2020 was the year of technology, as COVID lockdowns spurred remote work and a global transition to online work, commerce and school. This year, 2021, was arguably “the year of the unicorn.” So 2022 will likely be a year of reckoning, with investors sitting back to see if the hype around their investments was justified and tech firms having to prove that they were worth their massive cash injections.
“Startups that raised a lot of money in the private market, or those who raised funds via an initial public offering of shares or a SPAC deal, will be very active in the M&A market,” said Mike Rimon, a partner at Meitar, one of Israel’s largest law firms, which works with Israeli tech companies. They will use the funds raised in the past two years to buy companies and spur growth, he explained.
“My estimate is that we will see the IPO market easing up but a significant jump in M&A” activity, in which Israeli firms will buy both other Israeli and foreign firms, Rimon said in a phone interview earlier this month. “Israeli firms are not afraid to go and do big M&A deals around the world.”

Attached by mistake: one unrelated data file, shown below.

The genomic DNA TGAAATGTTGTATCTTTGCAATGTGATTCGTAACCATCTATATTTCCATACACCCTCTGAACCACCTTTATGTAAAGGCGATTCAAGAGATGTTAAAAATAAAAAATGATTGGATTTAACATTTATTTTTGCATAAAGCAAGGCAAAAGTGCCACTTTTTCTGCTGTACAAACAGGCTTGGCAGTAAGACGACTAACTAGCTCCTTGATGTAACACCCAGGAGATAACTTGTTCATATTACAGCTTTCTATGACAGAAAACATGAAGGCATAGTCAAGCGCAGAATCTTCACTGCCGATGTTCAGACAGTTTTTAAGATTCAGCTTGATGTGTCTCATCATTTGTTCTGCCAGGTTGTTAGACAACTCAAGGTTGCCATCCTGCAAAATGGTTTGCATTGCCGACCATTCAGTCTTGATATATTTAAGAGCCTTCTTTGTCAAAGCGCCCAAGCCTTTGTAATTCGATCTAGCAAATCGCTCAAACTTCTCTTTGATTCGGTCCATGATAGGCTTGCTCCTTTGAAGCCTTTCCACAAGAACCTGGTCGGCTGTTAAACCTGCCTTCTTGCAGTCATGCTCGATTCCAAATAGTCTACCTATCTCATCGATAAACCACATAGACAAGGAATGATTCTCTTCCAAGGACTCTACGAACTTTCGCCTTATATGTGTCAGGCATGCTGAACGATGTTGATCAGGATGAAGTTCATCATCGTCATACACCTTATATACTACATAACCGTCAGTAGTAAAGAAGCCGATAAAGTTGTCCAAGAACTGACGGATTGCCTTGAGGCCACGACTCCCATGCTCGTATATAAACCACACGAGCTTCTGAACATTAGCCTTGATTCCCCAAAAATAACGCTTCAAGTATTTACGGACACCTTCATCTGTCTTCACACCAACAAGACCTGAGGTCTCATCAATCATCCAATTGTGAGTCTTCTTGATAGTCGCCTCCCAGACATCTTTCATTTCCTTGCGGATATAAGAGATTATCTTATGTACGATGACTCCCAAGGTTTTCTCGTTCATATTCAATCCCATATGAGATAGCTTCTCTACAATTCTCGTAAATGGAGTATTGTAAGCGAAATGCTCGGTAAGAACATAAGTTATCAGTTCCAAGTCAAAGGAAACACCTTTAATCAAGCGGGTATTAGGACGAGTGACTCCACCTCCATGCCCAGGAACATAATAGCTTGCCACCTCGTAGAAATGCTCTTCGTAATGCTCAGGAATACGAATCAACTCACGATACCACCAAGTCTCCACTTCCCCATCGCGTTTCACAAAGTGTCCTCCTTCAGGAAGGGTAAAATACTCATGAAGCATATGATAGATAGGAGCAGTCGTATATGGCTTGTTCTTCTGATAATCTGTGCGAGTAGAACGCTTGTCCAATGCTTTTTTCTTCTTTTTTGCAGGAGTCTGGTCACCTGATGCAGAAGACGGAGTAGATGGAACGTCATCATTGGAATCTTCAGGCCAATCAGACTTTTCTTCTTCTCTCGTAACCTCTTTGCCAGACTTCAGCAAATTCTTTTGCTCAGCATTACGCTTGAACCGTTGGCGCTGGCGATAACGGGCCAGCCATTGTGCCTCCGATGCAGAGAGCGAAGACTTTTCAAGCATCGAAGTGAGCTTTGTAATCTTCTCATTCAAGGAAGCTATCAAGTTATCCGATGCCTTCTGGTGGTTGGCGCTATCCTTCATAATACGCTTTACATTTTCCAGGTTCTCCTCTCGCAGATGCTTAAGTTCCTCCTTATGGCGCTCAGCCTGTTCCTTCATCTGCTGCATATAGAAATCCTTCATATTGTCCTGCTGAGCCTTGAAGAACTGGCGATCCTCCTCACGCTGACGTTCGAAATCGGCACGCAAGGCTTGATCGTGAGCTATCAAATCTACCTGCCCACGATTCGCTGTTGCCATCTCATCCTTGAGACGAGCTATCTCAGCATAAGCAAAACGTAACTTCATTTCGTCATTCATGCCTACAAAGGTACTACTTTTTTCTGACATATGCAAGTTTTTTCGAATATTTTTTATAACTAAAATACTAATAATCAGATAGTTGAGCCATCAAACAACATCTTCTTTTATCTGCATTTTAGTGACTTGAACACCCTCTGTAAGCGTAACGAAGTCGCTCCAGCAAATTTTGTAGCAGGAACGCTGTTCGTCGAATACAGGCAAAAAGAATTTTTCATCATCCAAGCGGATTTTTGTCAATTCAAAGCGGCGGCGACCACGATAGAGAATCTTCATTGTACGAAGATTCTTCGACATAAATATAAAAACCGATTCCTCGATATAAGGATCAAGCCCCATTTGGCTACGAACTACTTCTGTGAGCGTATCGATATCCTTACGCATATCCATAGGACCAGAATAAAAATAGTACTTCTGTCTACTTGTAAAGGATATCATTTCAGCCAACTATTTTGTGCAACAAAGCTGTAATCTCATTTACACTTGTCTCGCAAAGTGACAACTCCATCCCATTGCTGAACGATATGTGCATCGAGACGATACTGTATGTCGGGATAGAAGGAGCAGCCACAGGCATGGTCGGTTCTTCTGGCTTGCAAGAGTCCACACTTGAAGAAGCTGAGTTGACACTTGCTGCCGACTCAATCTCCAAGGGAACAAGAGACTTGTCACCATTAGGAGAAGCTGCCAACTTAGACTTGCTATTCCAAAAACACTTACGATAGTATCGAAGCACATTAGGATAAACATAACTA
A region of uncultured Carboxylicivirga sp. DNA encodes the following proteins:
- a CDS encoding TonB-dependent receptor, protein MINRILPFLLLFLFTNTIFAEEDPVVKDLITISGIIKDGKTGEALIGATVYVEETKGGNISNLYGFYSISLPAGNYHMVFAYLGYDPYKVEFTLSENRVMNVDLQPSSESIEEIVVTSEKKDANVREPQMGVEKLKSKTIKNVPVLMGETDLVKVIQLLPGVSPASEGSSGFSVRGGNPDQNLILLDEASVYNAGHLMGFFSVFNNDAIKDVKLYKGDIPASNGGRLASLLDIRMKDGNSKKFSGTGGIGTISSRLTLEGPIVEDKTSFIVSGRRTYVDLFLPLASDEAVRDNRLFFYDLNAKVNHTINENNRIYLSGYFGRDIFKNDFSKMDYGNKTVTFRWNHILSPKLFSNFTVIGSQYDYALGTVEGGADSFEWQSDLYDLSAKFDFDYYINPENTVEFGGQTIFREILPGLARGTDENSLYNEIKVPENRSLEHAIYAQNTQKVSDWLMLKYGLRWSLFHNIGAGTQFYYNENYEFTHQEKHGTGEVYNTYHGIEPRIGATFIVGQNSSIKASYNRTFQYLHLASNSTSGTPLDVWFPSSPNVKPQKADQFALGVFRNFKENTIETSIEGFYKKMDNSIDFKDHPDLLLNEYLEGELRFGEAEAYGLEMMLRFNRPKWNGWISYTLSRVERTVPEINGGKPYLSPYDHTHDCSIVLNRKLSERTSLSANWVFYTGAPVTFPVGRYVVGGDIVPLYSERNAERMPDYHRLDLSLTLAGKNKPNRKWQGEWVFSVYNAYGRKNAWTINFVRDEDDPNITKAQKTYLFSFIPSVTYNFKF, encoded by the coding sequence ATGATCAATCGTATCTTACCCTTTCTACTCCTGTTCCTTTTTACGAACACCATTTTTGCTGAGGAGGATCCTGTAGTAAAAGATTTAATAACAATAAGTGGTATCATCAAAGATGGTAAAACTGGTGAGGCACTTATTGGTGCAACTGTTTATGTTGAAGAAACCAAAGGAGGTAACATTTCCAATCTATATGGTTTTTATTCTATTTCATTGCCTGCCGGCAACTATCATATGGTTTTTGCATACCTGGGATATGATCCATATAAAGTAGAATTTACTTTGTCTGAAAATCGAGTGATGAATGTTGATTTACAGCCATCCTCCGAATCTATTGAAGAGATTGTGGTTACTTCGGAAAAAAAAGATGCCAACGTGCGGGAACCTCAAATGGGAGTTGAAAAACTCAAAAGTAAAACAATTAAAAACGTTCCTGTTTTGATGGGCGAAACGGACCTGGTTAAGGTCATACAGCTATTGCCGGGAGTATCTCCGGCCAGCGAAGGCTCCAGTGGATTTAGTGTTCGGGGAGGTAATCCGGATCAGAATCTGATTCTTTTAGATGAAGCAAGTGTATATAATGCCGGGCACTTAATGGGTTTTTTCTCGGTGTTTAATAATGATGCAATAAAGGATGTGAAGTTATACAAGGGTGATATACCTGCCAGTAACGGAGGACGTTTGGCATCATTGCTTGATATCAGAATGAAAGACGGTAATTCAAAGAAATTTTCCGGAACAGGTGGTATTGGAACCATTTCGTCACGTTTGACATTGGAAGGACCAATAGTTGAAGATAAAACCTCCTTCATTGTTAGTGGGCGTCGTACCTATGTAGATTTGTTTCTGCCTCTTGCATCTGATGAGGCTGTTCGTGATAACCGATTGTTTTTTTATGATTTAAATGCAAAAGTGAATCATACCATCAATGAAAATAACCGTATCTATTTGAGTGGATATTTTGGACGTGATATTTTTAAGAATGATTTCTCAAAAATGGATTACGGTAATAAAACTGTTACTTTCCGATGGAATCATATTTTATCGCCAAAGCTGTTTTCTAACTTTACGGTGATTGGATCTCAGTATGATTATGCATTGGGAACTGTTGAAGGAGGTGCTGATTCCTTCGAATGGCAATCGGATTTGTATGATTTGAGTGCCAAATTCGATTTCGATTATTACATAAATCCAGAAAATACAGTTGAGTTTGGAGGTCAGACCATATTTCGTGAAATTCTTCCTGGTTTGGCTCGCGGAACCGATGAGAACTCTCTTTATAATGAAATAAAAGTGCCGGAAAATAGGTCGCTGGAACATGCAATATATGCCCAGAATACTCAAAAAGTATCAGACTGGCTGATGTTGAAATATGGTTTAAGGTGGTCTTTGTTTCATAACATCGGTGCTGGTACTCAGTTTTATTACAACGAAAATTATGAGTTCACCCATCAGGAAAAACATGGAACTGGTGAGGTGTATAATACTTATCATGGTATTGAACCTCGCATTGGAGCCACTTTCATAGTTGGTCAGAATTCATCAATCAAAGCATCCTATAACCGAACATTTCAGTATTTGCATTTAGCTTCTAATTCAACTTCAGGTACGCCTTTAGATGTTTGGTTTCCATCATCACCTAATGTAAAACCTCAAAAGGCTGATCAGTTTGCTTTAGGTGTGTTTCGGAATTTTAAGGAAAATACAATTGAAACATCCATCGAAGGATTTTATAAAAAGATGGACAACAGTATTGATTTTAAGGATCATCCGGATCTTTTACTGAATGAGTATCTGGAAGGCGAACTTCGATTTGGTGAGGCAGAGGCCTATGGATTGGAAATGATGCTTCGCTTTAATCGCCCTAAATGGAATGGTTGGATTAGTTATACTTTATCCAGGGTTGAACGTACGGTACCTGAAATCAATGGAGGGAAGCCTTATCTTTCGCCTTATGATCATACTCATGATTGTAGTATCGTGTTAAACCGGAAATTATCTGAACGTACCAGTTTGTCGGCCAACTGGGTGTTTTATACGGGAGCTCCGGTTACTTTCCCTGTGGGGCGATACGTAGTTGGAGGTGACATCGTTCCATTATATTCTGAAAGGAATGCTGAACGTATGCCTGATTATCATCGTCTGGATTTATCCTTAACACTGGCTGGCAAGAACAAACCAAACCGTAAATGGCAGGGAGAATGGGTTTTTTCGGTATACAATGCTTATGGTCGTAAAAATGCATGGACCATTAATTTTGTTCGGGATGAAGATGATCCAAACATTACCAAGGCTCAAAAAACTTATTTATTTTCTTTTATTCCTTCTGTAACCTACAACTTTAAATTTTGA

2021 has been a bumper year for Israeli tech, and it came on the heels of another bonanza year in 2020. Israeli tech firms raised a whopping $25.4 billion in January-November this year, up 136% from 2020, itself a record-breaking year in which $10 billion in capital was raised. Israeli tech funding in 2021 surpassed the average 71% rise in global tech fundraising, according to a report published earlier this month by Start-Up Nation Central (SNC).
Israel also is home to 79 Israeli-founded unicorns, or privately held companies valued at over $1 billion, as of December 15, with 41 of them born this year, compared to 19 new ones in 2020, according to Tech Aviv, which tracks the industry. Thirty-three of these unicorns, or some 42%, are based in Israel, with the rest in New York, 19; Silicon Valley, 15; five in Boston; three in London; two in Los Angeles; and one each in Singapore and Chicago.